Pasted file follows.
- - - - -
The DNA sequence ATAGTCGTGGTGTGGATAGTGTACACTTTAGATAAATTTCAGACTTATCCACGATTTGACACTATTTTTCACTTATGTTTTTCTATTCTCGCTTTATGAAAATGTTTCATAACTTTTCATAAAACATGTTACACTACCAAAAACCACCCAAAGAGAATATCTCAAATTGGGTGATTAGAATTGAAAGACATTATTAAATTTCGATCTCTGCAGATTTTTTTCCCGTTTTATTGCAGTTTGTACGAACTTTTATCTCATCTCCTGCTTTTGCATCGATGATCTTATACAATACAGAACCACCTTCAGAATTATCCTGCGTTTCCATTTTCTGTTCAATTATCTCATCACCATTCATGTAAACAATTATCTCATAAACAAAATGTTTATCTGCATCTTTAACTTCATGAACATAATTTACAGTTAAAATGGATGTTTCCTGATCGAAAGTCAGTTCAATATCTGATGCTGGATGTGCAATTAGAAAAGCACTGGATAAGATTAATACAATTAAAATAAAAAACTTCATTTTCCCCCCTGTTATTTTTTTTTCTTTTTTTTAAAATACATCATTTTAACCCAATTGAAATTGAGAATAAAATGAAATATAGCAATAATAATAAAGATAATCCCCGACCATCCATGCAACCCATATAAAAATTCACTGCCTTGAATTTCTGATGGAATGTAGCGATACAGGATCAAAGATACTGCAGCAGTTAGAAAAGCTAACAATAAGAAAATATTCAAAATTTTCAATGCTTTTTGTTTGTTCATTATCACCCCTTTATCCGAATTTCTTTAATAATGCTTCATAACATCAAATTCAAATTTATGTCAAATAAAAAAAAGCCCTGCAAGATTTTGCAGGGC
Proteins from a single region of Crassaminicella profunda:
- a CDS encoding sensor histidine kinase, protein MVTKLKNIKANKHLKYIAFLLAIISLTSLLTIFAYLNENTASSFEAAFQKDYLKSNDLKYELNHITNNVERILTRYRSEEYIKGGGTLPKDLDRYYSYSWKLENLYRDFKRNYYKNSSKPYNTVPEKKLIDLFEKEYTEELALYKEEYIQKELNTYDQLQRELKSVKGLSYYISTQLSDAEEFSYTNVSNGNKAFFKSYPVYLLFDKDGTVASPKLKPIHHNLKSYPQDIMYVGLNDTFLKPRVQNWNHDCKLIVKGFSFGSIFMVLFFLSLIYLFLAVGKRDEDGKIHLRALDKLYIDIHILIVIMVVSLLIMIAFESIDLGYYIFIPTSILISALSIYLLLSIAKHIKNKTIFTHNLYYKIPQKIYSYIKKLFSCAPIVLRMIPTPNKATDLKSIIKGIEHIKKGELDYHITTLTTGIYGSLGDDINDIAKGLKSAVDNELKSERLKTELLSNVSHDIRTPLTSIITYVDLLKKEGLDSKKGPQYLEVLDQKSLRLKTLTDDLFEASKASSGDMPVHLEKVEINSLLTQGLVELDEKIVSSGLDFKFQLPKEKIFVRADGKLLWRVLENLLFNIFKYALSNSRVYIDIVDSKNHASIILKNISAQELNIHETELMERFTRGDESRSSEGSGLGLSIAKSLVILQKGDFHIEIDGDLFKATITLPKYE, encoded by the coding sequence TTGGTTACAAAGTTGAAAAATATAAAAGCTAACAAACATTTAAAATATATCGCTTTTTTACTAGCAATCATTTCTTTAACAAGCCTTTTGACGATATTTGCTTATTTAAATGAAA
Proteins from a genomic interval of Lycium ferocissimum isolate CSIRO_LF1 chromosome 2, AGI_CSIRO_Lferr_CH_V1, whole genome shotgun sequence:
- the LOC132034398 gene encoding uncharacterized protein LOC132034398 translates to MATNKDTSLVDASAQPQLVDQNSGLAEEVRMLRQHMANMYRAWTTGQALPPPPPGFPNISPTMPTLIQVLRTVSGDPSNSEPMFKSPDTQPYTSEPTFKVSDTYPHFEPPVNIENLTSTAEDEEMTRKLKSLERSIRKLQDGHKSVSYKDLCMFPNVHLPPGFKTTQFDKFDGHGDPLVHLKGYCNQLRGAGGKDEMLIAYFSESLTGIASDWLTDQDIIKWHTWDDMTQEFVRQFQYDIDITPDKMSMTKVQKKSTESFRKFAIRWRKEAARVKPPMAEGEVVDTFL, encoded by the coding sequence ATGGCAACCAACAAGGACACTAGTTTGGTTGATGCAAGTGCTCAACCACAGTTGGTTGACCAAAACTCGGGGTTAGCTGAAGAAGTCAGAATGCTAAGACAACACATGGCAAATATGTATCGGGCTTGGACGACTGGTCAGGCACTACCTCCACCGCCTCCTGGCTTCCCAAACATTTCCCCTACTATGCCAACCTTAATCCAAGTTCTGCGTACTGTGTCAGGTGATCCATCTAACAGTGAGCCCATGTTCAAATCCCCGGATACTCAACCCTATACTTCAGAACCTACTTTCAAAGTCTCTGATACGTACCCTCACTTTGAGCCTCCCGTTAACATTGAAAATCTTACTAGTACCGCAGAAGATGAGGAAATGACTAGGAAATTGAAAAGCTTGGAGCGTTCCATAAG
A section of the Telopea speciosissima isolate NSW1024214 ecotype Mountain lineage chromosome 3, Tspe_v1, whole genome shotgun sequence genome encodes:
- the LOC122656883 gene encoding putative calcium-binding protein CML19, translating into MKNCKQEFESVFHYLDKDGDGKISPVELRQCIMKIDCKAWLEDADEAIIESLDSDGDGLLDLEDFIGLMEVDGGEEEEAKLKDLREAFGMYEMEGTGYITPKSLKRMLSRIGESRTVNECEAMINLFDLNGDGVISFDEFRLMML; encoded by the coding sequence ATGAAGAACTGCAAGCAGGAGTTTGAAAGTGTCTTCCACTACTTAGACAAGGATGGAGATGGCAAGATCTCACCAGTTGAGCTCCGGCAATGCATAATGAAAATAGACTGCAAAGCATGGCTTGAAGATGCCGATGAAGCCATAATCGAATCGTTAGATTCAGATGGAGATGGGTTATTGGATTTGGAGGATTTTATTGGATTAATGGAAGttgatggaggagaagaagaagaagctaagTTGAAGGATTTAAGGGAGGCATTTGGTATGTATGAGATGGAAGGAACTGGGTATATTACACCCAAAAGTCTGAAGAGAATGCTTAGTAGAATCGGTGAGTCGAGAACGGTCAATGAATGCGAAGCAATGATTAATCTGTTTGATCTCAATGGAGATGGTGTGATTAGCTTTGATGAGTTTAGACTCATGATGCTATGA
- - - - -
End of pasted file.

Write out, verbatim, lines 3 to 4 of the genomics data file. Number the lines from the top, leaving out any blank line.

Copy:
- a CDS encoding sensor histidine kinase, protein MVTKLKNIKANKHLKYIAFLLAIISLTSLLTIFAYLNENTASSFEAAFQKDYLKSNDLKYELNHITNNVERILTRYRSEEYIKGGGTLPKDLDRYYSYSWKLENLYRDFKRNYYKNSSKPYNTVPEKKLIDLFEKEYTEELALYKEEYIQKELNTYDQLQRELKSVKGLSYYISTQLSDAEEFSYTNVSNGNKAFFKSYPVYLLFDKDGTVASPKLKPIHHNLKSYPQDIMYVGLNDTFLKPRVQNWNHDCKLIVKGFSFGSIFMVLFFLSLIYLFLAVGKRDEDGKIHLRALDKLYIDIHILIVIMVVSLLIMIAFESIDLGYYIFIPTSILISALSIYLLLSIAKHIKNKTIFTHNLYYKIPQKIYSYIKKLFSCAPIVLRMIPTPNKATDLKSIIKGIEHIKKGELDYHITTLTTGIYGSLGDDINDIAKGLKSAVDNELKSERLKTELLSNVSHDIRTPLTSIITYVDLLKKEGLDSKKGPQYLEVLDQKSLRLKTLTDDLFEASKASSGDMPVHLEKVEINSLLTQGLVELDEKIVSSGLDFKFQLPKEKIFVRADGKLLWRVLENLLFNIFKYALSNSRVYIDIVDSKNHASIILKNISAQELNIHETELMERFTRGDESRSSEGSGLGLSIAKSLVILQKGDFHIEIDGDLFKATITLPKYE, encoded by the coding sequence TTGGTTACAAAGTTGAAAAATATAAAAGCTAACAAACATTTAAAATATATCGCTTTTTTACTAGCAATCATTTCTTTAACAAGCCTTTTGACGATATTTGCTTATTTAAATGAAA
Proteins from a genomic interval of Lycium ferocissimum isolate CSIRO_LF1 chromosome 2, AGI_CSIRO_Lferr_CH_V1, whole genome shotgun sequence: